Students create a Character Scrapbook on a character from a fiction or nonfiction book. It can be used by students individually or as a whole class. It is a great way to engage students and help them form a deeper understanding of a book's characters.
This activity uses Scholastic's lesson.
- Be able to discuss and identify different types of character traits for characters in a fiction or nonfiction book.
- Be able to generate lists of traits about a specific character in a book that the class or student is reading.
- Be able to create a scrapbook featuring a personalized image and character traits of the character.
- Be able to print out their scrapbook page. (optional)
- Fiction: Fiction is written works that are not true.
- Character: A character is a person in a story, play, or movie.
- Nonfiction: Nonfiction is written works that are true.
- Personality: A personality is all of the qualities of a person that make that person different from others.
- Accomplishments: Accomplishments are something that has been successfully done or completed; an achievement.
To prepare for this lesson:
- The teacher will create a login and password on the Character Scrapbook website.
- The teacher should preview the directions to Character Scrapbook.
- Have students ready with a book character. They should have read the book.
- Bookmark the website so it is ready for students to begin.
- Watch the videos for assistance:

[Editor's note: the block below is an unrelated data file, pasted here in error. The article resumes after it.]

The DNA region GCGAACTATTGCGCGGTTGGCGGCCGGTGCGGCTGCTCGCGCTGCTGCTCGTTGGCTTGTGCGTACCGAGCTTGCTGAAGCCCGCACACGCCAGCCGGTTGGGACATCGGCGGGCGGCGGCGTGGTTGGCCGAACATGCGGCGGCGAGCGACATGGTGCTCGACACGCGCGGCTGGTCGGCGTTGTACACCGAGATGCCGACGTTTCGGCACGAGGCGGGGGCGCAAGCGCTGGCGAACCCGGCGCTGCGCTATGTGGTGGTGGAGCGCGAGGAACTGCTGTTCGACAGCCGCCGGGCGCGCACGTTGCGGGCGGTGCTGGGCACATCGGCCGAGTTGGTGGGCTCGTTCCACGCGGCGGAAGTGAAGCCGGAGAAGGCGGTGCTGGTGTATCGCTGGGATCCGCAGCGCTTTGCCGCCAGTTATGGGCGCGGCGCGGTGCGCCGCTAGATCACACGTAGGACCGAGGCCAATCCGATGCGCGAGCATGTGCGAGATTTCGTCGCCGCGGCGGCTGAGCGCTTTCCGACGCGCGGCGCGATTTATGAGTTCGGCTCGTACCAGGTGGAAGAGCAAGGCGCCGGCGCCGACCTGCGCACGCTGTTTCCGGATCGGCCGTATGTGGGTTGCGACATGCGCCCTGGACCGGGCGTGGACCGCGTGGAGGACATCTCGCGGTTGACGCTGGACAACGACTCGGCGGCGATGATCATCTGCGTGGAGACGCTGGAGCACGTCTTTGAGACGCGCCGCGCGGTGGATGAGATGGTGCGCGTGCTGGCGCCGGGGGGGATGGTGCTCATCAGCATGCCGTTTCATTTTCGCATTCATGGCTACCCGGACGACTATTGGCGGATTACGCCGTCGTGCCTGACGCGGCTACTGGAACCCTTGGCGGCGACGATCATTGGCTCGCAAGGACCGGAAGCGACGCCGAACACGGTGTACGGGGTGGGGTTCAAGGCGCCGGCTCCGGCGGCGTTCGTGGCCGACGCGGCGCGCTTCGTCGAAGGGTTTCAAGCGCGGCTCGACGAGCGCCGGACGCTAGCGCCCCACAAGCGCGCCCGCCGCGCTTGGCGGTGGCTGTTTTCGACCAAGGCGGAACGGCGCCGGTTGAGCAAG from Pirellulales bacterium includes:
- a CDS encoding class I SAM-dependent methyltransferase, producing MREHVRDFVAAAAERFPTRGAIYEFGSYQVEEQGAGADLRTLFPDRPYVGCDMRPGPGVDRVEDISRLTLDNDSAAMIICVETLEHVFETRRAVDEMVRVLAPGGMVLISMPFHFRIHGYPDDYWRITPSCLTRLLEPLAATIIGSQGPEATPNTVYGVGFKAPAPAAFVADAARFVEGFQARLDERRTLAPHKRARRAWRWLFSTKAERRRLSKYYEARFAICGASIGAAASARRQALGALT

Note: Younger students may want to work with an upper-class buddy.
See Accommodations Page and Charts on the 21things4students.net site in the Teacher Resources.
Directions for this activity:
The students will:
- Log onto Character Scrapbook.
- Click “go to activity”.
- Enter the book title.
- Enter the character name.
- Select from tab animal or person.
- Design your character.
- List 10 things you know about the character.
- Click the arrow at the top. List 10 words that describe the character.
- Click the arrow at the top. List 10 details about the character.
- Click the arrow at the top. List 10 facts about the character’s personality.
- Click the arrow. List 10 challenges the character faced.
- Click the arrow. List 10 accomplishments the character achieved.
Different options for assessing the students:
- Check for understanding
- Class discussion.
- The Teacher assigns a particular character after reading a story to the class.
- A teacher created rubric.
MITECS COMPETENCIES & ISTE STANDARDS
MITECS: Michigan adopted the "ISTE Standards for Students" called MITECS (Michigan Integrated Technology Competencies for Students) in 2018.
4a. Students know and use a deliberate design process for generating ideas, testing theories, creating innovative artifacts or solving authentic problems.
4b. Students select and use digital tools to plan and manage a design process that considers design constraints and calculated risks.
4c. Students develop, test and refine prototypes as part of a cyclical design process.
3a. Students plan and employ effective research strategies to locate information and other resources for their intellectual or creative pursuits.
3c. Students curate information from digital resources using a variety of tools and methods to create collections of artifacts that demonstrate meaningful connections or conclusions.
1a. Students articulate and set personal learning goals, develop strategies leveraging technology to achieve them and reflect on the learning process itself to improve learning outcomes.
Devices and Resources
CONTENT AREA RESOURCES
The students compare and contrast characters with a Venn Diagram.
Design a poster of the character.
Students write biographies of scientists.
Students create biographies of historical people.
This task card was created by Julie Hoehing, Lake Shore Public Schools, February 2020.